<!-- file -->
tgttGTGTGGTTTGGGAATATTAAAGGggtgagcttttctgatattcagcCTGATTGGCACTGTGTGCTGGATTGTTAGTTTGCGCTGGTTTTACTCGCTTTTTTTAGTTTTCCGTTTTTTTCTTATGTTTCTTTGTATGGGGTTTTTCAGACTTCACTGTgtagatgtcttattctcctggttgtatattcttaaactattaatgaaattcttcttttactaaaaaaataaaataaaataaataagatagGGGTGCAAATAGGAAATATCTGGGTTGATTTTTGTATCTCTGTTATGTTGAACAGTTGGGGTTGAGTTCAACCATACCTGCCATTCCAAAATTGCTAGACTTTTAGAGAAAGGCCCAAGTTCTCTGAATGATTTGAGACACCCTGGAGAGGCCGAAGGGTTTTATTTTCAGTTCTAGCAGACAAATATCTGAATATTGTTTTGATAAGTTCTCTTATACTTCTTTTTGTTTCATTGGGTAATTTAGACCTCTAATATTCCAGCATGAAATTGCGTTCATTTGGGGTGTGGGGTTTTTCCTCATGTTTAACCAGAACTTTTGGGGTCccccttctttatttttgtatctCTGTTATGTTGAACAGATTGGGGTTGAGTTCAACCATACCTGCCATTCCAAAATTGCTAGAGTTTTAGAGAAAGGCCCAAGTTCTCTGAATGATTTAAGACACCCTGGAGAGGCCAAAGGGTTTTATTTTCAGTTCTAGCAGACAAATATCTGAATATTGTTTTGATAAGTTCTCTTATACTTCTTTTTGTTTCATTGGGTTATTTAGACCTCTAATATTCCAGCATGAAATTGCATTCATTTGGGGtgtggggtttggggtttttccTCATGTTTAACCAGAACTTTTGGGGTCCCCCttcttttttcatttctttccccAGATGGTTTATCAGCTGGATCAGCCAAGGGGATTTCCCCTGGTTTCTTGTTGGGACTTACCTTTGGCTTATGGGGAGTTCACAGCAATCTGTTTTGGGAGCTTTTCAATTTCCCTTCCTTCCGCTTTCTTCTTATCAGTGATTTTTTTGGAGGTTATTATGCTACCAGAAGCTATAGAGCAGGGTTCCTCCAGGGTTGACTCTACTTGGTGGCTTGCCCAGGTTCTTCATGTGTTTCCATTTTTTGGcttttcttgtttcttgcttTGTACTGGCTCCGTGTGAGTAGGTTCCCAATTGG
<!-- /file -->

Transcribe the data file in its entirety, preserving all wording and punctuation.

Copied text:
tgttGTGTGGTTTGGGAATATTAAAGGggtgagcttttctgatattcagcCTGATTGGCACTGTGTGCTGGATTGTTAGTTTGCGCTGGTTTTACTCGCTTTTTTTAGTTTTCCGTTTTTTTCTTATGTTTCTTTGTATGGGGTTTTTCAGACTTCACTGTgtagatgtcttattctcctggttgtatattcttaaactattaatgaaattcttcttttactaaaaaaataaaataaaataaataagatagGGGTGCAAATAGGAAATATCTGGGTTGATTTTTGTATCTCTGTTATGTTGAACAGTTGGGGTTGAGTTCAACCATACCTGCCATTCCAAAATTGCTAGACTTTTAGAGAAAGGCCCAAGTTCTCTGAATGATTTGAGACACCCTGGAGAGGCCGAAGGGTTTTATTTTCAGTTCTAGCAGACAAATATCTGAATATTGTTTTGATAAGTTCTCTTATACTTCTTTTTGTTTCATTGGGTAATTTAGACCTCTAATATTCCAGCATGAAATTGCGTTCATTTGGGGTGTGGGGTTTTTCCTCATGTTTAACCAGAACTTTTGGGGTCccccttctttatttttgtatctCTGTTATGTTGAACAGATTGGGGTTGAGTTCAACCATACCTGCCATTCCAAAATTGCTAGAGTTTTAGAGAAAGGCCCAAGTTCTCTGAATGATTTAAGACACCCTGGAGAGGCCAAAGGGTTTTATTTTCAGTTCTAGCAGACAAATATCTGAATATTGTTTTGATAAGTTCTCTTATACTTCTTTTTGTTTCATTGGGTTATTTAGACCTCTAATATTCCAGCATGAAATTGCATTCATTTGGGGtgtggggtttggggtttttccTCATGTTTAACCAGAACTTTTGGGGTCCCCCttcttttttcatttctttccccAGATGGTTTATCAGCTGGATCAGCCAAGGGGATTTCCCCTGGTTTCTTGTTGGGACTTACCTTTGGCTTATGGGGAGTTCACAGCAATCTGTTTTGGGAGCTTTTCAATTTCCCTTCCTTCCGCTTTCTTCTTATCAGTGATTTTTTTGGAGGTTATTATGCTACCAGAAGCTATAGAGCAGGGTTCCTCCAGGGTTGACTCTACTTGGTGGCTTGCCCAGGTTCTTCATGTGTTTCCATTTTTTGGcttttcttgtttcttgcttTGTACTGGCTCCGTGTGAGTAGGTTCCCAATTGG